HAVANA, June 2 (Xinhua) -- Raul Castro, first secretary of the Communist Party of Cuba (PCC) and the island's President, Miguel Diaz-Canel, on Saturday chaired an extraordinary session of the Caribbean nation's parliament to discuss a constitutional reform.
The meeting, which took place at Havana's convention center and off limits to foreign press, began with the presence of 572 of the 605 lawmakers to start the process of drafting a new Constitution to reform the one first approved in 1976.
Modifying the text responds to the need of legally accompanying the deep process of economic and social reforms that have taken place in Cuba since 2010 without renouncing socialism as the political model in the country.
In the island, the private sector has flourished, after extensive state control for decades over almost all economic activities, and a new law recognizing medium- and small- private businesses is expected to be approved.
The Council of State, top state institution between parliament sessions, on Friday approved a commission which will draft the new Constitution in a meeting chaired by Diaz-Canel.
The process, which could take months, will later be subject to a massive referendum where more than 9 million Cubans will vote to approve or disapprove the reform.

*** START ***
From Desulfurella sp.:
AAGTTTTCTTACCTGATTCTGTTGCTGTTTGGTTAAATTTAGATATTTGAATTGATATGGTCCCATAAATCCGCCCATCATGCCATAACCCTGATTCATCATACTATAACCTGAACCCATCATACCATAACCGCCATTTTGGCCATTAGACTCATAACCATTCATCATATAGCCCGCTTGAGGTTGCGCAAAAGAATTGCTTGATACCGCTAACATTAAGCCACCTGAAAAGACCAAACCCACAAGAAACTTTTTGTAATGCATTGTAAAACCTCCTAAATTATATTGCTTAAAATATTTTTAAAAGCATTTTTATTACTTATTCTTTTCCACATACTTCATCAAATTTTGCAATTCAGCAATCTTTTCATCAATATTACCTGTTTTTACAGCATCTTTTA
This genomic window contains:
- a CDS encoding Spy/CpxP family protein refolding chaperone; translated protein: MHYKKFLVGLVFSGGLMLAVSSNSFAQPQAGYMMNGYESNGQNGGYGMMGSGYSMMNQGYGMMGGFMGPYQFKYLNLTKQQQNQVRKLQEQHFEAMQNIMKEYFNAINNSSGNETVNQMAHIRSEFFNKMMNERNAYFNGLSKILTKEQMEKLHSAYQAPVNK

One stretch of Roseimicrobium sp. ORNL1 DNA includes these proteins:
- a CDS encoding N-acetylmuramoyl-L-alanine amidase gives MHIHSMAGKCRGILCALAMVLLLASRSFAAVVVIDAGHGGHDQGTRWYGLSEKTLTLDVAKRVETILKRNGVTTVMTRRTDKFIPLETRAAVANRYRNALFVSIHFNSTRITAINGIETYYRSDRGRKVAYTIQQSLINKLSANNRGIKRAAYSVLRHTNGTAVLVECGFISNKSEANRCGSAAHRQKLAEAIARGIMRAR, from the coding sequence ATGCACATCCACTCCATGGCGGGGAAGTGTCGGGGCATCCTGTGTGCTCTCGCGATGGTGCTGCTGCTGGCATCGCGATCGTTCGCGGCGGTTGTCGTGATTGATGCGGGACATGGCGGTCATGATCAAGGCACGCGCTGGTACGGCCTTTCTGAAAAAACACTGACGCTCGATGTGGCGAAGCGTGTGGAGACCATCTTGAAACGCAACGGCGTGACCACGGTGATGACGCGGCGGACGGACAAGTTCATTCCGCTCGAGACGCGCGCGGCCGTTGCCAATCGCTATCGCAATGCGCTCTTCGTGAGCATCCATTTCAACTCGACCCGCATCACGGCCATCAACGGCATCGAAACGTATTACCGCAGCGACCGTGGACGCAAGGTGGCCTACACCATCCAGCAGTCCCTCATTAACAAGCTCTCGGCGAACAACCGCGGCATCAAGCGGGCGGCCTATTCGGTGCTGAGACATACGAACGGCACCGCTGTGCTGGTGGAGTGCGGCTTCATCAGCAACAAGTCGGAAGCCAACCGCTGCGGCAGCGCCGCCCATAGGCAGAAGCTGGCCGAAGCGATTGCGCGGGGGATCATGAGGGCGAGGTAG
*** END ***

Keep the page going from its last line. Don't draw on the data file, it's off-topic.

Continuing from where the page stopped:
Other topics that should be included in the reform will be a limit to high government and party posts to two five-year terms.
If approved, current President Diaz-Canel would assume the party leadership in 2021, the year in which Castro concludes his second mandate as first secretary of the PCC for which he was reelected in its Seventh Congress in April 2016.
At the start of the session lawmakers paid their respects to the victims of the tragic plane crash on May 18 with a minute of silence.
Later, they approved the 10 working commissions of the National Assembly for the next five years which will be responsible for providing input and supervising the constitutional reform process.
Also, parliamentary friendship groups with other countries were approved by lawmakers emphasizing that Cuba's National Assembly will deepen ties with its counterparts of Russia, Vietnam, Iran and China.
The current Cuban Constitution dates back to 1976 and since then it has had three modifications after popular consultation.
The first, in 1978, was to change the name of Isla de Pinos to Isla de la Juventud, a special municipality south of Havana that is not integrated into any province.
The second reform was in 1992, after the disappearance of the Soviet Union, when the governing party opened its membership to religious followers and ended the atheist character of the State.
A third modification occurred in 2002 when over 97 percent of Cubans voted to register the irreversible character of socialism in Cuba.